Access to medicine and impending issues for Indian population at large

Covid-19 has shown the unpreparedness of Indian healthcare system to tackle a public health crisis. It was reflected in lack of availability of medicines, access to healthcare, treatment facilities

Scene from a hospital during COVID (Representative Photo)
Scene from a hospital during COVID (Representative Photo)

Ashish Kumar Singh & Ranjit Kumar Dehury

The Covid-19 crisis has shown the unpreparedness of Indian healthcare systems to tackle a public health disaster. It was reflected in the lack of availability of medicines, access to healthcare and treatment facilities, and even shortage of functional ambulances.

The availability of essential medicines has been a topic of discussion for a long time in our country. Medicine is a key prerequisite in fighting diseases since time immemorial for any sensitive nation-state for the improvement of citizens' health. A health system can be built up perfectly by the provision of medications to its citizens as a continuum of care. With the advent of modern medical technology, the countries work hard for innovation and the discovery of new drugs can help their citizens live longer along with immense productivity in the economic system.

The disease mortality and morbidity can be reduced with good access to medicines by reducing overall suffering among millions. Access to medicine is a concept explaining the continuous supply of affordable medications within an hour from the home of a patient irrespective of private or public facilities.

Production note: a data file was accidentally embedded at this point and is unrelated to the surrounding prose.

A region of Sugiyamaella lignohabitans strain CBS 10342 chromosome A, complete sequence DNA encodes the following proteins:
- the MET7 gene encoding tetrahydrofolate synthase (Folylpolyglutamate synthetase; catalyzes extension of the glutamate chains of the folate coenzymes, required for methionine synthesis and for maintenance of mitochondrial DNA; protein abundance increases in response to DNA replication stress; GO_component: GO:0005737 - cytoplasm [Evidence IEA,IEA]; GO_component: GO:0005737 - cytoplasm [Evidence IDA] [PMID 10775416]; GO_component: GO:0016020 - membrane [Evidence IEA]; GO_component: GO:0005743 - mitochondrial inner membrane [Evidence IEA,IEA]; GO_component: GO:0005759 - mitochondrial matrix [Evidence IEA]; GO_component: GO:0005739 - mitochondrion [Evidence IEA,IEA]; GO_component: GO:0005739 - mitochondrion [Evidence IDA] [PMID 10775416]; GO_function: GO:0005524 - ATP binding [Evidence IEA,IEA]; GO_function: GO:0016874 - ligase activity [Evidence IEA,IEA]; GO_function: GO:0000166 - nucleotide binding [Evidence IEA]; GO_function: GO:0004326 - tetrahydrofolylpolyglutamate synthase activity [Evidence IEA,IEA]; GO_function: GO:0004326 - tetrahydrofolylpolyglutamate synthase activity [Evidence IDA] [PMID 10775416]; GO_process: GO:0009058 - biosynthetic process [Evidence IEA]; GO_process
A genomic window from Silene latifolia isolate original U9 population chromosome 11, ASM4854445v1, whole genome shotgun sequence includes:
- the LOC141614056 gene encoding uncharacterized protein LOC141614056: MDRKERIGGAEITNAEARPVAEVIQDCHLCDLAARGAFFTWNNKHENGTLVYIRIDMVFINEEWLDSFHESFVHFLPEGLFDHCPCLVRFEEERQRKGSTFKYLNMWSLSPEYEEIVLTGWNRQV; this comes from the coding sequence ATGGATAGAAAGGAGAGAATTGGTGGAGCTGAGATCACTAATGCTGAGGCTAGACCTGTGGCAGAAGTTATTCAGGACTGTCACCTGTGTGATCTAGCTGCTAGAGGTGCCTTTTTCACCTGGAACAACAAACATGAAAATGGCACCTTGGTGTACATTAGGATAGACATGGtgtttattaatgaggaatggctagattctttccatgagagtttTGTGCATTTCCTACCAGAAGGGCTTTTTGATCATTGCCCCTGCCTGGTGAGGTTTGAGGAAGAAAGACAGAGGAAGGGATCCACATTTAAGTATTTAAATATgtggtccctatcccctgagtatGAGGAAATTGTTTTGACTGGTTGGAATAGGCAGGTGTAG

Literature across the countries reveals that almost half of the patients lack access to medicines across globe, which is a matter of grave concern for the sensitive and functional institutions. Essential medicines also have the feature of satisfying the priority health care needs of a given community. At the time of preparing a list of essential medicines in a country, some of the public health concepts were taken into consideration to address the immediate issues. The factors like disease prevalence in the country, public health emergencies, safety features, nature of efficacy of the medication, and cost-effectiveness play an important role in the process of preparing an effective and workable list of essential medicines.

The share of medicines in Out of Pocket (OOP) Expenditure was around 51% in 2013-14. A decline of 8% was seen in 2015-16, however, it still remained the major contributor to the OOP for households in India. Furthermore, out of the total pharmaceutical cost, 18% is spent on in-house treatment, whereas 82% on out-patient care. These costs show the importance of the availability of affordable medicines at all times.

World Health Organization (WHO) also provides a model list of essential medicines to be used by the countries for the maintenance of the health of their citizen. Defining essential medicines, WHO writes that “Essential medicines are those that satisfy the priority health care needs of a population in a given geography. They are selected with due regard to disease prevalence and public health relevance, evidence of efficacy and safety and comparative cost-effectiveness.” These medicines should be available in functional health systems at all times, in appropriate dosage forms, of assured quality, and at prices, individuals and health systems can afford. The WHO Model list of essential medicines and model list of essential medicines for children are updated and published every two years.